A buddy of mine once described a tradeshow environment as “a total assault on the senses”. Though he said it kiddingly, it actually made a lot of sense to me when I thought about it later.
Consider when you enter a convention hall, the lighting is crisp and bright to the eye. Colors pop and every little detail comes into keen focus. There’s a curious sort of ear-tickling symphony of video playback, live performers, attendees chatting, background music, and the occasional sound effect. The alluring smell of popcorn or coffee or the aroma coming from a live cooking demo finds your nostrils. Food or beverage product samples are available for tasting … and the basic, human, tactile urge to reach out and feel textures for a more dimensional understanding is stimulated. There’s an unmistakable energy and vibe in the hall, especially in the early hours when everything is fresh and new.
The great news is all five senses – sight, smell, hearing, taste and touch — are engaged at once. The not-so-great news is … all five senses are engaged at once. Our brains can take just so much stimulation before engagement devolves into one big, blinding, cacophonous, belly-achin’ splat. The brain craves new and refreshing experiences but, like all things, in moderation, please.
Obviously, the goal is to lure, connect and resonate with targeted parties but the sheer “circus-ness” of it all can quickly become overwhelming and counter-productive. But there are good lessons to be learned when it comes to engaging audience and attendees in a meaningful manner. (Goodness knows, the search for the next cool, alluring “something” is a never-ending deal.) So, what can we do to foster more authentic connections?
Here are five things you might want to consider when planning your next great blockbuster program that engages your audience/attendees in an evocative, authentic way that will make them better at what they do, how they collaborate, and positively impact your company’s bottom-line. (The last one is a little lagniappe that might just make you the coolest kid on your block.)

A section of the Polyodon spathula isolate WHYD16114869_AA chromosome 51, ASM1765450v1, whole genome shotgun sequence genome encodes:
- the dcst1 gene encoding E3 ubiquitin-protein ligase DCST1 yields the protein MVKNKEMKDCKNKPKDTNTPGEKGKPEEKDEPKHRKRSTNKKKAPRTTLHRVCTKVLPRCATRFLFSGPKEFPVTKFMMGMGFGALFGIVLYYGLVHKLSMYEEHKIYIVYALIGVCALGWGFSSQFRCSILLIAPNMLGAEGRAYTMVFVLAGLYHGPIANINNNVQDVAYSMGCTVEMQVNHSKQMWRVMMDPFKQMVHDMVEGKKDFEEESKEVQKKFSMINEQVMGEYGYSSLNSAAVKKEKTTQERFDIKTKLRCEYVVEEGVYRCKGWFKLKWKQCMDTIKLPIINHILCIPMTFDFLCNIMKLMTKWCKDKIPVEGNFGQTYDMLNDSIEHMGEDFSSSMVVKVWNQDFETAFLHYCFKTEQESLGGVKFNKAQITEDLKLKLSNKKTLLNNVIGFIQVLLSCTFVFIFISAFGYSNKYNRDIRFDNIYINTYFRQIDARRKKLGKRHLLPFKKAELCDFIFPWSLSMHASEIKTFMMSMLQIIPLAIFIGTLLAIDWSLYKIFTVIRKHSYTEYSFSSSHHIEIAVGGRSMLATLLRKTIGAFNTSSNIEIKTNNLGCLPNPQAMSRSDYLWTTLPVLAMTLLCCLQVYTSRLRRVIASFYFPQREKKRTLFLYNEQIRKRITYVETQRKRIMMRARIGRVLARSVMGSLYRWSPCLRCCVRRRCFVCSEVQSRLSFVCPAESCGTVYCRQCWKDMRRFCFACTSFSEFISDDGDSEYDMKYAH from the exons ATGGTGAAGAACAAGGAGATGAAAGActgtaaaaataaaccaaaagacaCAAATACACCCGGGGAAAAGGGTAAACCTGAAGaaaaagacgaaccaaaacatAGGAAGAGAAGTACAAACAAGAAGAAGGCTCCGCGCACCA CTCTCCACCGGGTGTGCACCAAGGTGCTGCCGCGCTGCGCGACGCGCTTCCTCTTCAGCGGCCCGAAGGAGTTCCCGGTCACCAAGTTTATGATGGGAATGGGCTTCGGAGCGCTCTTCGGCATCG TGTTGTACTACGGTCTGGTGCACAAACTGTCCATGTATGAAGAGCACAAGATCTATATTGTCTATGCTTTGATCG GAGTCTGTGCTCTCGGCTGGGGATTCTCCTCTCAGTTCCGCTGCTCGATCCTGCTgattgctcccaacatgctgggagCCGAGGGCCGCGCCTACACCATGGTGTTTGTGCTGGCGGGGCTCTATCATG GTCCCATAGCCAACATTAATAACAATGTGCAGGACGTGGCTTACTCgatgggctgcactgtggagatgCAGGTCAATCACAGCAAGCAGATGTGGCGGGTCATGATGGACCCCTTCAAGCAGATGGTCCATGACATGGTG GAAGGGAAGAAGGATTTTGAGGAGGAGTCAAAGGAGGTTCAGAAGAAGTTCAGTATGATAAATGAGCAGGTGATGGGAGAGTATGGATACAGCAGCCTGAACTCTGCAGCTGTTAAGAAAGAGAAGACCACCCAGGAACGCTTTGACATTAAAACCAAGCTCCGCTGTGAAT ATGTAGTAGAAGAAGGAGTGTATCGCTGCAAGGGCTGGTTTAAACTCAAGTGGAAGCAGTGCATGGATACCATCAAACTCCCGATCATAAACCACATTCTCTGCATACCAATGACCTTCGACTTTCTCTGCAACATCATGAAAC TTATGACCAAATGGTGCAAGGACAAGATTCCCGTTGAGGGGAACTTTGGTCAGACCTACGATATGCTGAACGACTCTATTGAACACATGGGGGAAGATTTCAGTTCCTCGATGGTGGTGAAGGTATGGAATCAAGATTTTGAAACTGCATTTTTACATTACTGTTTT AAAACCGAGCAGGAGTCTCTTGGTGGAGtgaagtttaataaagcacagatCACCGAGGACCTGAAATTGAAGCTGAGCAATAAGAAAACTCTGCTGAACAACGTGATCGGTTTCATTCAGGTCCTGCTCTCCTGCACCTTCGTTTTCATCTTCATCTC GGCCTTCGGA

Unleash your crazy!
We all own a little crazy. (Yeah, you do.) Put it to good use.
Bring together a handful of people from different levels of your organization with varying titles (and more importantly, varying perspectives and backgrounds). Bring in the warehouse guy, the receptionist, the IT dude, the HR lady, and that eager, 21-year-old summer intern who looks to be making a beeline for a successful career. Sprinkle in an outsider (non-employee) or two. You never know where, or from whom, the next epic idea will come.
Gather all for an equal-footing, no-holds-barred, Texas cage match of a brainstorming session where no idea is too wacky. The more abstract and maybe even absurd, the better. Something will come from it. Capture it all on a whiteboard or assign a cyber-scribe to take notes.
It’s amazing how often someone will, tongue-in-cheek, suggest doing something completely outlandish and get a round of laughs … then someone else says, “Well, we can’t realistically do that but what if we …” and that’s where crazy morphs into magic. Who would’ve thought The Coca-Cola Company would ever use the disastrous 1985 New Coke flop as a 2019 co-promotion with Netflix to hype the upcoming season of Stranger Things? (Just goes to show time does, indeed, heal all wounds.)
The seed of many a brilliant idea has been sown with an initial wackadoodle thought. Declare your brainstorming session a “safe zone” and encourage people to leverage their crazy factor … then build the do-able result into your program. I guarantee you it will be something new, novel and refreshing.
Make a good case for a good cause
Align your company and/or your brand with a worthy cause; be it an organization like Hands on Atlanta or a pet rescue league or something else that benefits society. Doing so will positively
impact your company, your brand, your attendees (basically your entire enterprise) and your community.